Just like regular SEO, ASOs must do keyword research to determine which keywords people are searching for in the app stores, that might drive app downloads. When it comes to International ASO, keyword research tends to be more complex because it involves the additional steps of translation and localization. It is important to remember that translation and localization are different. Translation is purely linguistic, but localization is related to culture and style. Therefore, translating the app content and ASO metadata is only part of the job. Apps and their metadata also need to be updated to suit the local vernacular, customs, needs, measurement systems, and regional aesthetics, in order to make the best impression and encourage user retention. In some countries or languages, users’ search patterns may favor particular app features, product benefits, and other nuances that are not as highly favored in other countries. (To find more detailed information about how to select the best metadata languages for your ASO strategy, check out Article 2 of this series.)
EX: Some languages may have search patterns that suggest native speakers will tend to place higher value on an app’s accuracy and functionality, while other languages have search patterns that suggest speakers are more concerned about whether or not an app is free or ad-free. The impact of these language trends can vary based on the type of app you are promoting, so it’s important to do your own keyword research (discussed more below).
In the best international ASO strategies, the potential keyword targets are translated and localized before the keyword research begins. This can be a bit cumbersome if you are working on a region or a language that is not your native tongue, but the natural keyword patterns in the first round of keyword brainstorming and translation can help reveal the linguistic nuances that people who speak various languages value.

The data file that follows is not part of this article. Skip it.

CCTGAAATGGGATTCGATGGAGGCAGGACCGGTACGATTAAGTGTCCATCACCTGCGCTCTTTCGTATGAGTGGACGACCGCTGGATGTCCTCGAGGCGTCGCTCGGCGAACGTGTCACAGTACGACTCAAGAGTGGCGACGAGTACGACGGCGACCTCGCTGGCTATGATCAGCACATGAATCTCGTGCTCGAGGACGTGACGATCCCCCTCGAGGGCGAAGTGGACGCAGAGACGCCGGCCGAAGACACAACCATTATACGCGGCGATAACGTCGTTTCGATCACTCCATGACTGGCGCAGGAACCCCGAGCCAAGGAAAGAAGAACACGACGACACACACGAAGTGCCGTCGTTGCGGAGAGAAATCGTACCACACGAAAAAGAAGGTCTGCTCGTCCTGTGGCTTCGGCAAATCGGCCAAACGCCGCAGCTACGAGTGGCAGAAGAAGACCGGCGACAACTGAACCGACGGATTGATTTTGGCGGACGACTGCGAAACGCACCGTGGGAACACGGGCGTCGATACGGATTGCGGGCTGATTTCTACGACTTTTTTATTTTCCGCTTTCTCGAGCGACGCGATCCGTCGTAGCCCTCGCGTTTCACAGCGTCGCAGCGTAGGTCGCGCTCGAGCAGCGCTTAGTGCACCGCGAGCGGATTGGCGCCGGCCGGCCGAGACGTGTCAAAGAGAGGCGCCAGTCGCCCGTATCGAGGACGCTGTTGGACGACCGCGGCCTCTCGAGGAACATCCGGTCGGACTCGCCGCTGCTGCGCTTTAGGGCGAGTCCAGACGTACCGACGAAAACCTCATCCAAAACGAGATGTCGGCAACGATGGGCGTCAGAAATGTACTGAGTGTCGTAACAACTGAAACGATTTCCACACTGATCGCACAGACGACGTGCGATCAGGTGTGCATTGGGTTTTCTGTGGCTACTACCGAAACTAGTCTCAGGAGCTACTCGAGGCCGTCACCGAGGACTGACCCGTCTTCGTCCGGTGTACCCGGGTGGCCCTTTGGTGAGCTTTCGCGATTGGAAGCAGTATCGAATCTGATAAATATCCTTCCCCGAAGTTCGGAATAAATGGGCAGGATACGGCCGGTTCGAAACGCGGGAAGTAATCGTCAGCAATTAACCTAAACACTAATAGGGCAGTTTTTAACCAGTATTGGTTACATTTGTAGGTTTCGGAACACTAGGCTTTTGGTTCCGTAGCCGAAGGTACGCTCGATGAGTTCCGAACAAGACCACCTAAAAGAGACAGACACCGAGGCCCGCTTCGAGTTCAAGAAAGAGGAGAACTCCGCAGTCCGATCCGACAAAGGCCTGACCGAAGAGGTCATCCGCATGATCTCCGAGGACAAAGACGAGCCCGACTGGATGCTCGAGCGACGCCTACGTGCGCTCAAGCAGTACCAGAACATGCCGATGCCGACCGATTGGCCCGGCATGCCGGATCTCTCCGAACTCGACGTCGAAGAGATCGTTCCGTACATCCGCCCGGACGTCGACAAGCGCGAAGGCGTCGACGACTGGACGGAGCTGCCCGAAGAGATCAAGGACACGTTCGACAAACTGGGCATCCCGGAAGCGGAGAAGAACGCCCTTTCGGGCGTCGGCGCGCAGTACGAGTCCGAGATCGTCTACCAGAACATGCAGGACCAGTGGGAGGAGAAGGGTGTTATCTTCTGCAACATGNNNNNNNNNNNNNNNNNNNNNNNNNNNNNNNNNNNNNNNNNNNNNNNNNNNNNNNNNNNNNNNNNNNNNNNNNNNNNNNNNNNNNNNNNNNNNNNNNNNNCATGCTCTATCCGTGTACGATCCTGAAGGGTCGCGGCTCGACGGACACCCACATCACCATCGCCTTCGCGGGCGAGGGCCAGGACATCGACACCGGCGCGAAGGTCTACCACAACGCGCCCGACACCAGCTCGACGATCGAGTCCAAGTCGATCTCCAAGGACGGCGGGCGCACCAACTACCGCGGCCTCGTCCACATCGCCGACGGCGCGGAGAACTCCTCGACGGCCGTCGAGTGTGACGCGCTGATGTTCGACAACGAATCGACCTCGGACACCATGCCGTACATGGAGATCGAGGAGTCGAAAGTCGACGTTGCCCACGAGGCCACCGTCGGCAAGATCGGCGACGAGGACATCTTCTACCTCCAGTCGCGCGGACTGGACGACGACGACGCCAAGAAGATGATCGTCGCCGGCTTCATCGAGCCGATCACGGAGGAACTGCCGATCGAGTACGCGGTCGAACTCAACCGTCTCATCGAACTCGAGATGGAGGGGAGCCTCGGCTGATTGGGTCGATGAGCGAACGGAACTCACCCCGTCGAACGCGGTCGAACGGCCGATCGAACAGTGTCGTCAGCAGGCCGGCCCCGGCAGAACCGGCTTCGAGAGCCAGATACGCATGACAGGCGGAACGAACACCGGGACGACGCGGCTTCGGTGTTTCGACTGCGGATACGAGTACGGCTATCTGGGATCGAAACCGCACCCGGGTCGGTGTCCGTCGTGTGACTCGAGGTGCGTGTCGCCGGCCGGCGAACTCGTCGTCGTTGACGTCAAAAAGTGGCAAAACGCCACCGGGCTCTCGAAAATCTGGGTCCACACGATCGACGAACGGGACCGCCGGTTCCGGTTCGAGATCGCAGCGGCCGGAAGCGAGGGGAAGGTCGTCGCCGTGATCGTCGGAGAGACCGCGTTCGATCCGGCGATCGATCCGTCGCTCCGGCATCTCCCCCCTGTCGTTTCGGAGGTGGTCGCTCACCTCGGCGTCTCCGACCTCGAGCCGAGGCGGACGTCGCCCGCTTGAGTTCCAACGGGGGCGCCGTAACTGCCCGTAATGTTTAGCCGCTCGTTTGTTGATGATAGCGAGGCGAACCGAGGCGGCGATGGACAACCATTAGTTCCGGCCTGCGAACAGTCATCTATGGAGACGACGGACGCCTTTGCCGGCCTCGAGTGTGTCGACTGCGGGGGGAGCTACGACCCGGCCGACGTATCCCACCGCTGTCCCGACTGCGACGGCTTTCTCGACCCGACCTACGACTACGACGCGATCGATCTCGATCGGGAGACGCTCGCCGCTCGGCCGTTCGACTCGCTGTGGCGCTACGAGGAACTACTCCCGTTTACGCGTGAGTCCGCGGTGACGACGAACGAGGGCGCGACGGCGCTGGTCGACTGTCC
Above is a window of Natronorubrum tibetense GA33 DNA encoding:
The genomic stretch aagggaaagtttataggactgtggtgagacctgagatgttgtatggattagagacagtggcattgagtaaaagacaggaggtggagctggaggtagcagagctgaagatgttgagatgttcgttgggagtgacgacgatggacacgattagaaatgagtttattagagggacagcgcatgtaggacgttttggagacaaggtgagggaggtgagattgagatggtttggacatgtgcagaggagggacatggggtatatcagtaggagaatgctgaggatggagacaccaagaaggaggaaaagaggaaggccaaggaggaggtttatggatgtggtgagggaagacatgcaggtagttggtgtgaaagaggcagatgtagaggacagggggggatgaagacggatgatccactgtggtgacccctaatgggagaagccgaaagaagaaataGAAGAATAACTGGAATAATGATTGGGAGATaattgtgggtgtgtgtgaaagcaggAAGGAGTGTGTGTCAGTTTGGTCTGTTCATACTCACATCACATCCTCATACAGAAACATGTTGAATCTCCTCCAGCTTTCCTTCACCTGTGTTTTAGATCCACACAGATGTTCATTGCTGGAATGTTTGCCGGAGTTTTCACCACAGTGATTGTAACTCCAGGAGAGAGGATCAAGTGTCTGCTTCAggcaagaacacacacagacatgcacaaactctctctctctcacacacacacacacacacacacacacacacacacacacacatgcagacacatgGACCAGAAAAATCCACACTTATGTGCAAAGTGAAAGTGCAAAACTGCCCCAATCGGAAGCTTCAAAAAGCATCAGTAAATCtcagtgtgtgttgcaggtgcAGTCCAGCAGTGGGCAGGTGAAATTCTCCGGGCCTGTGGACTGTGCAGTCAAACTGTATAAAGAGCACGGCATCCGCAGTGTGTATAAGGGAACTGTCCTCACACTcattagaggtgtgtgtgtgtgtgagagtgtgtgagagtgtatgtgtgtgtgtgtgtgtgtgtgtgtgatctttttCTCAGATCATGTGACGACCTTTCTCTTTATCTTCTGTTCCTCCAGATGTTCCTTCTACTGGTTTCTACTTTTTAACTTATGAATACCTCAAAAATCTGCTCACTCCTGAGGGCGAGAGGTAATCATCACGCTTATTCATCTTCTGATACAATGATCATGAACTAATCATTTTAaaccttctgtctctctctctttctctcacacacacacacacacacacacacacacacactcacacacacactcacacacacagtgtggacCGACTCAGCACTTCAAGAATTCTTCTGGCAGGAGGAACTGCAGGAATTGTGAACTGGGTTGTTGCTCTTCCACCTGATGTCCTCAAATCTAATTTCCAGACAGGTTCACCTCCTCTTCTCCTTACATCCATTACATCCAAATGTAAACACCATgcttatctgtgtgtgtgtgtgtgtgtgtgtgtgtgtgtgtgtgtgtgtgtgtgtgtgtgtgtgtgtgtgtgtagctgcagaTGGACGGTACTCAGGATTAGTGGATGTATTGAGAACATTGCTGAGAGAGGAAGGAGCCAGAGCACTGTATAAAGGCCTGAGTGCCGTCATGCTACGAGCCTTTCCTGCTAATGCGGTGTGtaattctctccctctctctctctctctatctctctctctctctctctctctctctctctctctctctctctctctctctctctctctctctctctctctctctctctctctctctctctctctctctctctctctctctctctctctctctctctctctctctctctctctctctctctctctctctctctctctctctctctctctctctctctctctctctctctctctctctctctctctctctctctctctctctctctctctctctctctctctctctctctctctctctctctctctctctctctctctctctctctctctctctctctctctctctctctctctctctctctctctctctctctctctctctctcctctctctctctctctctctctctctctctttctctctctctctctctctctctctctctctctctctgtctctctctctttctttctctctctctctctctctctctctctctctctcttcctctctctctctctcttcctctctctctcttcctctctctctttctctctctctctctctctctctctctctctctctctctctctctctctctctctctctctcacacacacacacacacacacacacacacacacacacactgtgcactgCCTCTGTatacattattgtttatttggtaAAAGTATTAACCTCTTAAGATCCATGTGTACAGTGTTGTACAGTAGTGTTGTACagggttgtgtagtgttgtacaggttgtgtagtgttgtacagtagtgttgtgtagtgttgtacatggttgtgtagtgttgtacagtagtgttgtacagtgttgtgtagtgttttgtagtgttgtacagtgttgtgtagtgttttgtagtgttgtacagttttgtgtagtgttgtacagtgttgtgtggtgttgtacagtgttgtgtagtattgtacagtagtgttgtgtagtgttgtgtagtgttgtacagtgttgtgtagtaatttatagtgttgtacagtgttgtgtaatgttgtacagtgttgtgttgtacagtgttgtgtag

Some audiences may search in more than one language or alphabet, so with ASO, it is often valuable to include non-native keywords with all possible language permutations in the keyword research stage. In regions where English is a prevalent 2nd language, it is especially common for international searchers to combine words from their native language with English words, particularly when they relate to tech or pop-culture. In other cases, there are also also nuanced alphabet, punctuation and accenting options that can be tested and optimized for when you are fine-tuning ASO keyword targeting and rankings, and these will be discussed more in the next article in this series.